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Chris Oden appealed a judgment entered against him in a collection action after the district court granted summary judgment in favor of the State, through Workforce Safety and Insurance, (“WSI”). In May 2010, Oden was injured in Missouri while employed by Minot Builders Supply Associates as a truck driver. After review, the North Dakota Supreme Court concluded the court did not abuse its discretion in denying Oden’s motion to dismiss for insufficient service of process, and did not err in granting summary judgment to WSI. View "WSI v. Oden" on Justia Law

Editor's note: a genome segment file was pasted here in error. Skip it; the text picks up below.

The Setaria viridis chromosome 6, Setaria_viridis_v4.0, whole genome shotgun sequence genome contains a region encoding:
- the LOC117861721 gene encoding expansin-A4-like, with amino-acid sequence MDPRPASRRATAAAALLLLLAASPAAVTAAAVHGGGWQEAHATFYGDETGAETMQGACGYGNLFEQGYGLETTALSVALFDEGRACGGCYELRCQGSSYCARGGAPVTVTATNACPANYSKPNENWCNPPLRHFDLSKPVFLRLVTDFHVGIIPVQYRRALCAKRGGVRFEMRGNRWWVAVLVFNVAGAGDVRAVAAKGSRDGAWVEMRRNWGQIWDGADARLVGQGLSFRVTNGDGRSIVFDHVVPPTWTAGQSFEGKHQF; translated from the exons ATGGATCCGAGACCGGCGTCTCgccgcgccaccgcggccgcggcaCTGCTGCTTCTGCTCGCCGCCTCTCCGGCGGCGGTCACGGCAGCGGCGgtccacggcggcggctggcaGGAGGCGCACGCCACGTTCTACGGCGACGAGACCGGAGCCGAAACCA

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Workforce Safety and Insurance (“WSI”) appealed a district court judgment affirming an administrative law judge’s (“ALJ”) order that affirmed WSI’s April 2018 order awarding permanent impairment benefits to Jason Tolman and that reversed WSI’s July 2018 order denying benefits for his depression and anxiety conditions. In September 2014, Tolman was injured when he was driving a tanker truck and involved in a single vehicle roll-over accident. WSI accepted his claim for benefits. In April 2018, WSI issued an order awarding Tolman $4,905 in permanent impairment benefits based on a determination that he had sustained a 16 percent impairment of the whole body. In July 2018, WSI issued an order denying benefits in connection with his depression and anxiety, deciding these conditions were not caused by his physical injury and existed before the work injury. Tolman requested an administrative hearing on the orders, and a hearing was held before an independent ALJ in April 2019. The North Dakota Supreme Court concluded the ALJ erred in applying N.D.C.C. 65-01-02(10)(a)(6) and concluding Tolman established his depression and anxiety conditions were compensable. The Court affirmed that part of the ALJ’s order affirming WSI’s April 2018 order; but reversed that part of the ALJ’s order reversing WSI’s July 2018 order, and reinstated WSI’s July 2018 order. View "WSI v. Tolman" on Justia Law